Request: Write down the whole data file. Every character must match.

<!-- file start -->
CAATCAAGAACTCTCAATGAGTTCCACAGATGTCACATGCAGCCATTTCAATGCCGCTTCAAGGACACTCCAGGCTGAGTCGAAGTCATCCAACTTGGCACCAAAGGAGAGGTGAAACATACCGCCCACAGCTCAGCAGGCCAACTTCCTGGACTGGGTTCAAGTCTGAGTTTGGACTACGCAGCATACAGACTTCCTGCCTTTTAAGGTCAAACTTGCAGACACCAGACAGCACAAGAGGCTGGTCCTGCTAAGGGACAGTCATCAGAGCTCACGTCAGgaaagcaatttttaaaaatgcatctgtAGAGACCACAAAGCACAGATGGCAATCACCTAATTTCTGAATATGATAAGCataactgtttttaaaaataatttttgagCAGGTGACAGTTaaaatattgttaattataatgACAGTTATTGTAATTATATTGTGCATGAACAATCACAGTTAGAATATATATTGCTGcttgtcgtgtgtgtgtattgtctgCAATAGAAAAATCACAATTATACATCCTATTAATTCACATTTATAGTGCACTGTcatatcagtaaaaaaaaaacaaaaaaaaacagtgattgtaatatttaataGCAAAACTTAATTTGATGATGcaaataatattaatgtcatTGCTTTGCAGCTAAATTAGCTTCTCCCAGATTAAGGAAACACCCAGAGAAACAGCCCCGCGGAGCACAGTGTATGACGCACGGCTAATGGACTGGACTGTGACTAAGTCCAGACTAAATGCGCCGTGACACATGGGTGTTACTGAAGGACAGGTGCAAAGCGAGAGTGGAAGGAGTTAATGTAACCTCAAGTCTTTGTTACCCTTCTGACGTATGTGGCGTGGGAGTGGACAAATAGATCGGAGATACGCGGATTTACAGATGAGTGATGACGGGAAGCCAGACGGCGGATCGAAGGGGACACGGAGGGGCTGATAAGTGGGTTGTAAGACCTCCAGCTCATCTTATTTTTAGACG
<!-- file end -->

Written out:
CAATCAAGAACTCTCAATGAGTTCCACAGATGTCACATGCAGCCATTTCAATGCCGCTTCAAGGACACTCCAGGCTGAGTCGAAGTCATCCAACTTGGCACCAAAGGAGAGGTGAAACATACCGCCCACAGCTCAGCAGGCCAACTTCCTGGACTGGGTTCAAGTCTGAGTTTGGACTACGCAGCATACAGACTTCCTGCCTTTTAAGGTCAAACTTGCAGACACCAGACAGCACAAGAGGCTGGTCCTGCTAAGGGACAGTCATCAGAGCTCACGTCAGgaaagcaatttttaaaaatgcatctgtAGAGACCACAAAGCACAGATGGCAATCACCTAATTTCTGAATATGATAAGCataactgtttttaaaaataatttttgagCAGGTGACAGTTaaaatattgttaattataatgACAGTTATTGTAATTATATTGTGCATGAACAATCACAGTTAGAATATATATTGCTGcttgtcgtgtgtgtgtattgtctgCAATAGAAAAATCACAATTATACATCCTATTAATTCACATTTATAGTGCACTGTcatatcagtaaaaaaaaaacaaaaaaaaacagtgattgtaatatttaataGCAAAACTTAATTTGATGATGcaaataatattaatgtcatTGCTTTGCAGCTAAATTAGCTTCTCCCAGATTAAGGAAACACCCAGAGAAACAGCCCCGCGGAGCACAGTGTATGACGCACGGCTAATGGACTGGACTGTGACTAAGTCCAGACTAAATGCGCCGTGACACATGGGTGTTACTGAAGGACAGGTGCAAAGCGAGAGTGGAAGGAGTTAATGTAACCTCAAGTCTTTGTTACCCTTCTGACGTATGTGGCGTGGGAGTGGACAAATAGATCGGAGATACGCGGATTTACAGATGAGTGATGACGGGAAGCCAGACGGCGGATCGAAGGGGACACGGAGGGGCTGATAAGTGGGTTGTAAGACCTCCAGCTCATCTTATTTTTAGACG